Fig. 1 Development of the Recovering Quality of Life (ReQoL).

Throughout the development process there was consultation with, and inputs from, four different constituencies. These comprised 33 academics (the advisory group), 32 policymakers and clinicians (the stakeholder group), six psychometricians (the psychometrics group), and six service users (the expert-user group). The final decisions were made by a fifth group (the scientific group) comprising a mix of six service users, five clinicians, five academics and two clinical academics. Ethical approval was obtained from the Edgbaston NRES Committee, West Midlands (14/WM/1062). Informed consent was obtained from all participants in the study.

Stage I: generation of candidate items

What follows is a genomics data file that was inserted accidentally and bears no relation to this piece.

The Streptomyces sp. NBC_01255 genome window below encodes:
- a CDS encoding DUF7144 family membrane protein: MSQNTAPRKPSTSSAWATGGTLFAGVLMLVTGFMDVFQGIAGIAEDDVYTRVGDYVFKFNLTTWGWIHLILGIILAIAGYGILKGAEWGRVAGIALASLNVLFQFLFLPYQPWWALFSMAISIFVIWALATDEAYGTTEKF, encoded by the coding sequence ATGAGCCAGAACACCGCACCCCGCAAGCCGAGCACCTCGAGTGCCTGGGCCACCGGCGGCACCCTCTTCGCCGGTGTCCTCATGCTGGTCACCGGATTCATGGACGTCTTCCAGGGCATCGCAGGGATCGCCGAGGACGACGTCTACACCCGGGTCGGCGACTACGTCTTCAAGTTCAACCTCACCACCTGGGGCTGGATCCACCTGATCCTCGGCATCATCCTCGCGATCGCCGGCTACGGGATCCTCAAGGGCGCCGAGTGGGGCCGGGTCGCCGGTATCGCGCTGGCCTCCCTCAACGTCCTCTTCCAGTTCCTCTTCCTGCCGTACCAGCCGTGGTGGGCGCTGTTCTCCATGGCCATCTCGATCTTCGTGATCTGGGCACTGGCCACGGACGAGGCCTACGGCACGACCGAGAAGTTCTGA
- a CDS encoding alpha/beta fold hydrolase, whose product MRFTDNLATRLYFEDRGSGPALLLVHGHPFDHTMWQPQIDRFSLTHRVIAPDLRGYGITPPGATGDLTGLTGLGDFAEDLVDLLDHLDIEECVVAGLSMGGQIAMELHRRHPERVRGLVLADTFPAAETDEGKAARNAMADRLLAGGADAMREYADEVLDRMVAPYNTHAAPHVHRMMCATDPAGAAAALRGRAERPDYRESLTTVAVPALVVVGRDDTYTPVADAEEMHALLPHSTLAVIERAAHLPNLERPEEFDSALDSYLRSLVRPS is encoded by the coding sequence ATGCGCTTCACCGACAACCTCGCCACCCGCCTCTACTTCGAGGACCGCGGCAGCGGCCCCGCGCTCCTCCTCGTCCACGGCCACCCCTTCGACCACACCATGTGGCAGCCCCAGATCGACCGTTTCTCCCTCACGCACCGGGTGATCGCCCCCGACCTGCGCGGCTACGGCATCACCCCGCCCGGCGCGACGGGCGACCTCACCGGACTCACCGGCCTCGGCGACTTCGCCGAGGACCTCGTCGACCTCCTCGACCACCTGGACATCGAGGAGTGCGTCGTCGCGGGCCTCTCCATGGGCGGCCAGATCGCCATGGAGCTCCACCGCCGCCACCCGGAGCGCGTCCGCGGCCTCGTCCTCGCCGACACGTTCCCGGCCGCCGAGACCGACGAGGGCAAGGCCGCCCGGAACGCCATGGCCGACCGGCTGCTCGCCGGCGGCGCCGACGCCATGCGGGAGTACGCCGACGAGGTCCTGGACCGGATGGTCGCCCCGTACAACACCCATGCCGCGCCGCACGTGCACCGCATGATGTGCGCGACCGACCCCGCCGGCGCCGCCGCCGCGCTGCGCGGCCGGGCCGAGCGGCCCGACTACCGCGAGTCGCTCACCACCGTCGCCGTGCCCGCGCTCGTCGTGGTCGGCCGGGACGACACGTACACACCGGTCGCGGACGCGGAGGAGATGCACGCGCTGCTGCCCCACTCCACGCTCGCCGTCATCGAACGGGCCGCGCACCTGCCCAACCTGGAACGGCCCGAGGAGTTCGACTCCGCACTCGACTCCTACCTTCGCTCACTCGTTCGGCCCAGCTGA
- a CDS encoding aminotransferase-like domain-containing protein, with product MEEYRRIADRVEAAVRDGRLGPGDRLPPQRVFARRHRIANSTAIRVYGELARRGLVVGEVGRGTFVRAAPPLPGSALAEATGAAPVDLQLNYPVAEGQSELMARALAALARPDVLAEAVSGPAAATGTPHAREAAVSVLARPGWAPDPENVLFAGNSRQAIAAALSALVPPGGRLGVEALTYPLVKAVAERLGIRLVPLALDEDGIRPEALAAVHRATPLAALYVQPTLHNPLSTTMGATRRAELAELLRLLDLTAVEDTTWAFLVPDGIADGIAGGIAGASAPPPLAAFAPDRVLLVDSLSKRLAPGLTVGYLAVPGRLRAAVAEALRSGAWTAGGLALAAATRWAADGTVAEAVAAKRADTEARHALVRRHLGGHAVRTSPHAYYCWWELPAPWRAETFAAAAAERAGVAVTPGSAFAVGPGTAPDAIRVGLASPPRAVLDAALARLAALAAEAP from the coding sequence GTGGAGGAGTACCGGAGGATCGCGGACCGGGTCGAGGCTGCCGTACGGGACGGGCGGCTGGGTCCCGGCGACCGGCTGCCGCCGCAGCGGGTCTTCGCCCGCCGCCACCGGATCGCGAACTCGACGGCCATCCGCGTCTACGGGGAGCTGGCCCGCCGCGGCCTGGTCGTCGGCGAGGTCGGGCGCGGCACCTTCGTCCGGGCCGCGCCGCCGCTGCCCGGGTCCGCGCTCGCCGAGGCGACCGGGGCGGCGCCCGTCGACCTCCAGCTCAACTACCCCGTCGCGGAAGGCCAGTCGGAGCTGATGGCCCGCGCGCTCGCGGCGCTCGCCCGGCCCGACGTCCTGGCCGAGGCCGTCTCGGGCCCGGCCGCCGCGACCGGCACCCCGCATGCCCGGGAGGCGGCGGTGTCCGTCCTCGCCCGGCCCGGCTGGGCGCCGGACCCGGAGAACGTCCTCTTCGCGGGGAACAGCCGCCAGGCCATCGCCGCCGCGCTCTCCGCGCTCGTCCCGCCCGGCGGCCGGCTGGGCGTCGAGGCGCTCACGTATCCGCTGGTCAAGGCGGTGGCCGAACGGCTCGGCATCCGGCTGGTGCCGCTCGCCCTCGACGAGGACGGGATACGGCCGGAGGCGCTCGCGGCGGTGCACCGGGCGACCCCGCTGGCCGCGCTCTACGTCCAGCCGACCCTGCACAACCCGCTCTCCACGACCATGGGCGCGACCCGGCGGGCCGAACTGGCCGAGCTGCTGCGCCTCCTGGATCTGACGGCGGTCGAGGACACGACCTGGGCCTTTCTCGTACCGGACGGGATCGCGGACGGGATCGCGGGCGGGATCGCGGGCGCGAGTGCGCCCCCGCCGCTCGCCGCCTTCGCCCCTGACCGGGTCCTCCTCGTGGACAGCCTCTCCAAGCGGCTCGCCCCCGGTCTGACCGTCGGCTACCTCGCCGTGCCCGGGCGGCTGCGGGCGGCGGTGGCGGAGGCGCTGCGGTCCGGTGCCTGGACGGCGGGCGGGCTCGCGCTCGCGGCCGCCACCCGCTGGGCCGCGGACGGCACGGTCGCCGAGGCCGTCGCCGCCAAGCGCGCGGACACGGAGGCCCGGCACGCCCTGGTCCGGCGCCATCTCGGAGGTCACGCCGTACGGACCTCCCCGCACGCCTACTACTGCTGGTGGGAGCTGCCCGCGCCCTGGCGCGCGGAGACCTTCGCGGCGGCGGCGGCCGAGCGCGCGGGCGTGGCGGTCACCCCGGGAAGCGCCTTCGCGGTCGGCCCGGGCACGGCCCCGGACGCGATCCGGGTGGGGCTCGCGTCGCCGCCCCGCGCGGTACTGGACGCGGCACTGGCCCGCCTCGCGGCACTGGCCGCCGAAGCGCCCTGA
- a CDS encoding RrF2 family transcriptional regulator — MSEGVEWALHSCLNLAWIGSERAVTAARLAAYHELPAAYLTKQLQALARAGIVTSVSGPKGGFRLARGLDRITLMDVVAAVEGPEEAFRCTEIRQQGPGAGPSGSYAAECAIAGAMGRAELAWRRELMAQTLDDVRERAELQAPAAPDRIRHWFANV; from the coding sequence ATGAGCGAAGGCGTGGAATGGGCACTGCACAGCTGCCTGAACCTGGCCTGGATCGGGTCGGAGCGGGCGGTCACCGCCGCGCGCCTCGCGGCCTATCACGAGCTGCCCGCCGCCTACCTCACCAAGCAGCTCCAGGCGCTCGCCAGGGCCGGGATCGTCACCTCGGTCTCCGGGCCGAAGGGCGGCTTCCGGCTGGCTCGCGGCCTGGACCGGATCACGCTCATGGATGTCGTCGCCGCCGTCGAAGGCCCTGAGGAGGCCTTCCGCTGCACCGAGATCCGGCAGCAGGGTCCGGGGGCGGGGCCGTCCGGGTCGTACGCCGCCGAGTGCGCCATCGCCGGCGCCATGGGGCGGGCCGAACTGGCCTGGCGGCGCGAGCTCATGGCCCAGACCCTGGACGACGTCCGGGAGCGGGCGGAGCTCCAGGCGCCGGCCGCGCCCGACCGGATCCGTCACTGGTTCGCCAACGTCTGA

At the start of the development process, seven themes established in prior researchReference Connell, O'Cathain and Brazier5, Reference Brazier, Connell, Papaioannou, Mukuria, Mulhern and Peasgood6 were first agreed by the scientific group in order to provide a theoretical underpinning for the measures in terms of a set of relevant concepts/constructs. The agreed themes pertaining to the concepts of both recovery and quality of life were: activity (meaningful and/or structured), hope, belonging and relationships, self-perception, well-being, autonomy, and physical health. Service users reported both positive and negative aspects of the themes (for example, hope/hopelessness), which either enhanced or depleted their quality of life.Reference Connell, O'Cathain and Brazier5, Reference Connell, Brazier, O'Cathain, Lloyd-Jones and Paisley7 A pool of potential items was then generated for each of the themes from transcripts of in-depth interviewsReference Connell, O'Cathain and Brazier5 and examination of the content of 38 existing PROMs used with mental health populations. These two approaches yielded a 1597 item-set. Seven criteria adapted from the research literature (see supplementary Table DS1, available at were applied to reduce and, if necessary, improve the pool of 1597 items through eight rounds of deliberation. We retained 88 items following consultation with the five constituency groups described above (see supplementary Fig. DS1).